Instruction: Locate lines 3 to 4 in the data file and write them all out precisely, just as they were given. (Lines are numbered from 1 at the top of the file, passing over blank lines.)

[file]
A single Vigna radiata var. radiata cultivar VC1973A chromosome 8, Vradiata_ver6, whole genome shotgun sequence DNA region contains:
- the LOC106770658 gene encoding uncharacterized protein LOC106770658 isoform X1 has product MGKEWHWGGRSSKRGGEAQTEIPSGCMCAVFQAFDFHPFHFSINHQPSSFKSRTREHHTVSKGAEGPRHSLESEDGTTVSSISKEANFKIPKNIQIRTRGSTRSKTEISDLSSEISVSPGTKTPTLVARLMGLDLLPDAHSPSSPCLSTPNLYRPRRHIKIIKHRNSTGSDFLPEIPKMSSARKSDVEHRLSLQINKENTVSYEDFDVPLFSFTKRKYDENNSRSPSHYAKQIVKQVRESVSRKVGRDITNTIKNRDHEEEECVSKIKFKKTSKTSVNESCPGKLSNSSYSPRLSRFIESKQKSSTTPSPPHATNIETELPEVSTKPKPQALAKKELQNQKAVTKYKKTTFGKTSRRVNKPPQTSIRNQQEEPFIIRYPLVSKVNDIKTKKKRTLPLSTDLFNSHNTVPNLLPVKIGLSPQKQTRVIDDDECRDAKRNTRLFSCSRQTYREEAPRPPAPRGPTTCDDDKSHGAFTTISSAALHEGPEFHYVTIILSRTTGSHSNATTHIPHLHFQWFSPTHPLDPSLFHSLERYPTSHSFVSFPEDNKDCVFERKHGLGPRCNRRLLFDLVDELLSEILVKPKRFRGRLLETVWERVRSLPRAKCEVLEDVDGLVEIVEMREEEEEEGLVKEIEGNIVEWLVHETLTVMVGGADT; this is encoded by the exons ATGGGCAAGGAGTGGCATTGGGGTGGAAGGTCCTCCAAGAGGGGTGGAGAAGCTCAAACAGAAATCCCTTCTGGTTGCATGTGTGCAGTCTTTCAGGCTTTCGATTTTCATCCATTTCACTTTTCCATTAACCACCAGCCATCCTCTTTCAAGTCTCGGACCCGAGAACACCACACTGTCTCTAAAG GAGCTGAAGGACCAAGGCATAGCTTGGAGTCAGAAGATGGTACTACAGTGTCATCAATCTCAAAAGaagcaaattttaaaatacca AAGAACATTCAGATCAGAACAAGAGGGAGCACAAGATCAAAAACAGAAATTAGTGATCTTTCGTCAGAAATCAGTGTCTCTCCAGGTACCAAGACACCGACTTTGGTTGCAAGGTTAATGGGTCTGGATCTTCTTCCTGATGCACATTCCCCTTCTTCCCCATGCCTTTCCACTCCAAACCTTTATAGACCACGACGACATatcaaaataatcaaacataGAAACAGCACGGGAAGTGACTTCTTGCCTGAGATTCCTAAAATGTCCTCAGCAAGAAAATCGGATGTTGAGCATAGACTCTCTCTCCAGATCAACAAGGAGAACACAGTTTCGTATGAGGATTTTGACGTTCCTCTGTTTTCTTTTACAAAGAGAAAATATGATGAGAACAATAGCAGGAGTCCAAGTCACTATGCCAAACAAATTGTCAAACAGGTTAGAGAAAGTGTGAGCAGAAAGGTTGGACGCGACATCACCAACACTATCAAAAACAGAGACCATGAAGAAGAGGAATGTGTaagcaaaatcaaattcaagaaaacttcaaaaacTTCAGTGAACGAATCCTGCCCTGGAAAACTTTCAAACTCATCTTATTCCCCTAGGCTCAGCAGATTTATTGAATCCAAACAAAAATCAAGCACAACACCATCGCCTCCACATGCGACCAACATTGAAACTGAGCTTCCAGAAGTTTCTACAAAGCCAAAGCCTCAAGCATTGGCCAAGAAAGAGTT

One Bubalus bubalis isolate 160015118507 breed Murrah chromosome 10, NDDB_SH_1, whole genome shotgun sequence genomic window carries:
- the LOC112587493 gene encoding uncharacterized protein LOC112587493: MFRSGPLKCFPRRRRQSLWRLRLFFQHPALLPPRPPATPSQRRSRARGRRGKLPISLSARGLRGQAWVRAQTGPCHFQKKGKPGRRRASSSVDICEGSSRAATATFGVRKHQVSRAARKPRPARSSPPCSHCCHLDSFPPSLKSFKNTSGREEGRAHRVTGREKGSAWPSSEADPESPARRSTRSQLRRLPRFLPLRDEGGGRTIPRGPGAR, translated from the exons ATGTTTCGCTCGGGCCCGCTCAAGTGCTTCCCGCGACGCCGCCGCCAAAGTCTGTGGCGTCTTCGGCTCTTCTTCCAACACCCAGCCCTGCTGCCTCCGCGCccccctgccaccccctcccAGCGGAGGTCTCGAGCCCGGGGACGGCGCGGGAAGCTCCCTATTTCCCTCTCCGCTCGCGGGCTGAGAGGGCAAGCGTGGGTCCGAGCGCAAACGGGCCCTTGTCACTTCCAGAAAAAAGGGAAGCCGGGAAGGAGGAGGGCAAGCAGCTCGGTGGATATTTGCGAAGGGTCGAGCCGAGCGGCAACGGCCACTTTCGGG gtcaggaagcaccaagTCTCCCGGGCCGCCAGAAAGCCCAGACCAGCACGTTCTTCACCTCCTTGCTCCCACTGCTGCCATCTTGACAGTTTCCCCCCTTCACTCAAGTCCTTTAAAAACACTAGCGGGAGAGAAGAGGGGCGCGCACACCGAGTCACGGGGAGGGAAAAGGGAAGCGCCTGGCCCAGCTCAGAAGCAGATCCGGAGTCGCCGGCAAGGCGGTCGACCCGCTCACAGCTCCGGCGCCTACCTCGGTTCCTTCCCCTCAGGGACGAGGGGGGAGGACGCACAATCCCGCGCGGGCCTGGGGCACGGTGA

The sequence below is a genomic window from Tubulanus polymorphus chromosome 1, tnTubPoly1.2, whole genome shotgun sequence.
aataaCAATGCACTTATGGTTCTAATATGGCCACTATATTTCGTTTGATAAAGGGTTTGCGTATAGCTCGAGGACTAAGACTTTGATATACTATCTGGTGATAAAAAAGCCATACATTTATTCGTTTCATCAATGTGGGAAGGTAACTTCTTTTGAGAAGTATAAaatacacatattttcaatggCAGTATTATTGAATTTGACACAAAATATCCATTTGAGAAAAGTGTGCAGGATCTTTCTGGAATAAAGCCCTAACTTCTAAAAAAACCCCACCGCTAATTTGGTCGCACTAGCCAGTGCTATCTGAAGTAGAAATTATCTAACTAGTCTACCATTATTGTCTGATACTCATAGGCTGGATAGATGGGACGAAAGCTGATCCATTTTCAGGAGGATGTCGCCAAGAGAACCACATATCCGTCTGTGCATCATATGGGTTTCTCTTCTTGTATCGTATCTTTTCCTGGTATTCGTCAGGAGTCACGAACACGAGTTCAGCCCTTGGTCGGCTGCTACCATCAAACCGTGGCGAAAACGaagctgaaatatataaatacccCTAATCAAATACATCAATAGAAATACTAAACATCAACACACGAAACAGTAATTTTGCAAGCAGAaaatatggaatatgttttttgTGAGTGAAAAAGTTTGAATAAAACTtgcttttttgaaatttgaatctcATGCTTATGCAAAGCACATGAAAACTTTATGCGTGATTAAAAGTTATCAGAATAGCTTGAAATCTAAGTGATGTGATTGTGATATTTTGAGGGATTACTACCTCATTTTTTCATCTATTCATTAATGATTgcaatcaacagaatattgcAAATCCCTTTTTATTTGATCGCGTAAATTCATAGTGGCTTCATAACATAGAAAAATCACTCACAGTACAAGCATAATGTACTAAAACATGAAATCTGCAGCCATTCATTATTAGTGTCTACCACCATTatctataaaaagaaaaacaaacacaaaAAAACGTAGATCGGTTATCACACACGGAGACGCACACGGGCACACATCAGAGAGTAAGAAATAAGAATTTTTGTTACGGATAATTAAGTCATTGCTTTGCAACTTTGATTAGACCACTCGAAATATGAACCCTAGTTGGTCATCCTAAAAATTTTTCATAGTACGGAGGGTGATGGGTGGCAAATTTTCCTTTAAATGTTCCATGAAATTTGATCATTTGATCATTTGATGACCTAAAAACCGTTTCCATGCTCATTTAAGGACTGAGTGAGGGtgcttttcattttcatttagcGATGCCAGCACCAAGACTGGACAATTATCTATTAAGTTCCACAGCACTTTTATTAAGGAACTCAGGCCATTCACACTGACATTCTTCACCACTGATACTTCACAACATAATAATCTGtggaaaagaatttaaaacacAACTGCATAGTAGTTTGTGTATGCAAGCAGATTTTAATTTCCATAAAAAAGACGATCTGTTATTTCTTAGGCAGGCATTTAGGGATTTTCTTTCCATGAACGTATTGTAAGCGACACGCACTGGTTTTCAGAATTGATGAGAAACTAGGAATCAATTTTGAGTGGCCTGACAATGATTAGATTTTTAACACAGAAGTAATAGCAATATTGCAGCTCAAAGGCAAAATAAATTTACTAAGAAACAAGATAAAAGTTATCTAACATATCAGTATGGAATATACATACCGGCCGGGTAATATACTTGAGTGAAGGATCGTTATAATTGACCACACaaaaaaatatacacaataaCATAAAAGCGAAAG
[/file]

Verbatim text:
One Bubalus bubalis isolate 160015118507 breed Murrah chromosome 10, NDDB_SH_1, whole genome shotgun sequence genomic window carries:
- the LOC112587493 gene encoding uncharacterized protein LOC112587493: MFRSGPLKCFPRRRRQSLWRLRLFFQHPALLPPRPPATPSQRRSRARGRRGKLPISLSARGLRGQAWVRAQTGPCHFQKKGKPGRRRASSSVDICEGSSRAATATFGVRKHQVSRAARKPRPARSSPPCSHCCHLDSFPPSLKSFKNTSGREEGRAHRVTGREKGSAWPSSEADPESPARRSTRSQLRRLPRFLPLRDEGGGRTIPRGPGAR, translated from the exons ATGTTTCGCTCGGGCCCGCTCAAGTGCTTCCCGCGACGCCGCCGCCAAAGTCTGTGGCGTCTTCGGCTCTTCTTCCAACACCCAGCCCTGCTGCCTCCGCGCccccctgccaccccctcccAGCGGAGGTCTCGAGCCCGGGGACGGCGCGGGAAGCTCCCTATTTCCCTCTCCGCTCGCGGGCTGAGAGGGCAAGCGTGGGTCCGAGCGCAAACGGGCCCTTGTCACTTCCAGAAAAAAGGGAAGCCGGGAAGGAGGAGGGCAAGCAGCTCGGTGGATATTTGCGAAGGGTCGAGCCGAGCGGCAACGGCCACTTTCGGG gtcaggaagcaccaagTCTCCCGGGCCGCCAGAAAGCCCAGACCAGCACGTTCTTCACCTCCTTGCTCCCACTGCTGCCATCTTGACAGTTTCCCCCCTTCACTCAAGTCCTTTAAAAACACTAGCGGGAGAGAAGAGGGGCGCGCACACCGAGTCACGGGGAGGGAAAAGGGAAGCGCCTGGCCCAGCTCAGAAGCAGATCCGGAGTCGCCGGCAAGGCGGTCGACCCGCTCACAGCTCCGGCGCCTACCTCGGTTCCTTCCCCTCAGGGACGAGGGGGGAGGACGCACAATCCCGCGCGGGCCTGGGGCACGGTGA